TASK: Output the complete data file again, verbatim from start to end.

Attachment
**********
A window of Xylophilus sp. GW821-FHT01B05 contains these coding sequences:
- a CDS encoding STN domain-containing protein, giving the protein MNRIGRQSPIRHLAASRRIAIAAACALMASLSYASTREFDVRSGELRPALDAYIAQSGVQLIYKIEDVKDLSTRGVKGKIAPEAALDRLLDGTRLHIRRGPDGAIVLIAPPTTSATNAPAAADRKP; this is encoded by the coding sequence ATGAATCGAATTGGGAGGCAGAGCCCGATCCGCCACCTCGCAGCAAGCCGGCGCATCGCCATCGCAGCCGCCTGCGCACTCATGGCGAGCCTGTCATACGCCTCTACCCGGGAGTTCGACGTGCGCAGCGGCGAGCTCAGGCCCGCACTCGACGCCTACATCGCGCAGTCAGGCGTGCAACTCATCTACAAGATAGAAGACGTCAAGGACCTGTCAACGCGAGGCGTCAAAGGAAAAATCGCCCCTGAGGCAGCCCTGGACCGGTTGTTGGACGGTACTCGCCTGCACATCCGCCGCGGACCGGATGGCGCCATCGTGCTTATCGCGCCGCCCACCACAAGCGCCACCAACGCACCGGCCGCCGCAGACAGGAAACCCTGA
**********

A window of Xylophilus sp. GW821-FHT01B05 contains these coding sequences:
- a CDS encoding STN domain-containing protein, giving the protein MNRIGRQSPIRHLAASRRIAIAAACALMASLSYASTREFDVRSGELRPALDAYIAQSGVQLIYKIEDVKDLSTRGVKGKIAPEAALDRLLDGTRLHIRRGPDGAIVLIAPPTTSATNAPAAADRKP; this is encoded by the coding sequence ATGAATCGAATTGGGAGGCAGAGCCCGATCCGCCACCTCGCAGCAAGCCGGCGCATCGCCATCGCAGCCGCCTGCGCACTCATGGCGAGCCTGTCATACGCCTCTACCCGGGAGTTCGACGTGCGCAGCGGCGAGCTCAGGCCCGCACTCGACGCCTACATCGCGCAGTCAGGCGTGCAACTCATCTACAAGATAGAAGACGTCAAGGACCTGTCAACGCGAGGCGTCAAAGGAAAAATCGCCCCTGAGGCAGCCCTGGACCGGTTGTTGGACGGTACTCGCCTGCACATCCGCCGCGGACCGGATGGCGCCATCGTGCTTATCGCGCCGCCCACCACAAGCGCCACCAACGCACCGGCCGCCGCAGACAGGAAACCCTGA